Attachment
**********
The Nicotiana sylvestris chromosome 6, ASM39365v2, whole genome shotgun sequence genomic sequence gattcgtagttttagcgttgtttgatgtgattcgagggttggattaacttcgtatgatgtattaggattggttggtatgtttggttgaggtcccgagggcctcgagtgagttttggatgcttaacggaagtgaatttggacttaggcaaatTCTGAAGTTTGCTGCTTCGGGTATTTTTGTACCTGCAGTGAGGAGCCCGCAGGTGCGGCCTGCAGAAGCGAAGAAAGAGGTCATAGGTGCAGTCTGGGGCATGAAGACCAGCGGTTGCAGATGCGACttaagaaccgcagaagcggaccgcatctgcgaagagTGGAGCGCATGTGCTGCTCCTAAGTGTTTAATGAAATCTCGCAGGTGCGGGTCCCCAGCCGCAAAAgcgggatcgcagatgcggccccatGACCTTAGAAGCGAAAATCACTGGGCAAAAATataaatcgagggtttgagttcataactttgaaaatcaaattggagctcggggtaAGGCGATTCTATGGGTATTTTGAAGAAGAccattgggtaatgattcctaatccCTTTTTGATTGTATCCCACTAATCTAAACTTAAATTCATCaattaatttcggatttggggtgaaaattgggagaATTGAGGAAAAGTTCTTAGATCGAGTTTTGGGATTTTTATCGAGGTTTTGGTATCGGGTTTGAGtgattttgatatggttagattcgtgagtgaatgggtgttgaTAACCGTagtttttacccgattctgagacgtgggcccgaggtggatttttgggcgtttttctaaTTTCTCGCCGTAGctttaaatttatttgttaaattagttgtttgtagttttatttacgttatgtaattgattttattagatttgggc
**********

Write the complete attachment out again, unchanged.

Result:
The Nicotiana sylvestris chromosome 6, ASM39365v2, whole genome shotgun sequence genomic sequence gattcgtagttttagcgttgtttgatgtgattcgagggttggattaacttcgtatgatgtattaggattggttggtatgtttggttgaggtcccgagggcctcgagtgagttttggatgcttaacggaagtgaatttggacttaggcaaatTCTGAAGTTTGCTGCTTCGGGTATTTTTGTACCTGCAGTGAGGAGCCCGCAGGTGCGGCCTGCAGAAGCGAAGAAAGAGGTCATAGGTGCAGTCTGGGGCATGAAGACCAGCGGTTGCAGATGCGACttaagaaccgcagaagcggaccgcatctgcgaagagTGGAGCGCATGTGCTGCTCCTAAGTGTTTAATGAAATCTCGCAGGTGCGGGTCCCCAGCCGCAAAAgcgggatcgcagatgcggccccatGACCTTAGAAGCGAAAATCACTGGGCAAAAATataaatcgagggtttgagttcataactttgaaaatcaaattggagctcggggtaAGGCGATTCTATGGGTATTTTGAAGAAGAccattgggtaatgattcctaatccCTTTTTGATTGTATCCCACTAATCTAAACTTAAATTCATCaattaatttcggatttggggtgaaaattgggagaATTGAGGAAAAGTTCTTAGATCGAGTTTTGGGATTTTTATCGAGGTTTTGGTATCGGGTTTGAGtgattttgatatggttagattcgtgagtgaatgggtgttgaTAACCGTagtttttacccgattctgagacgtgggcccgaggtggatttttgggcgtttttctaaTTTCTCGCCGTAGctttaaatttatttgttaaattagttgtttgtagttttatttacgttatgtaattgattttattagatttgggc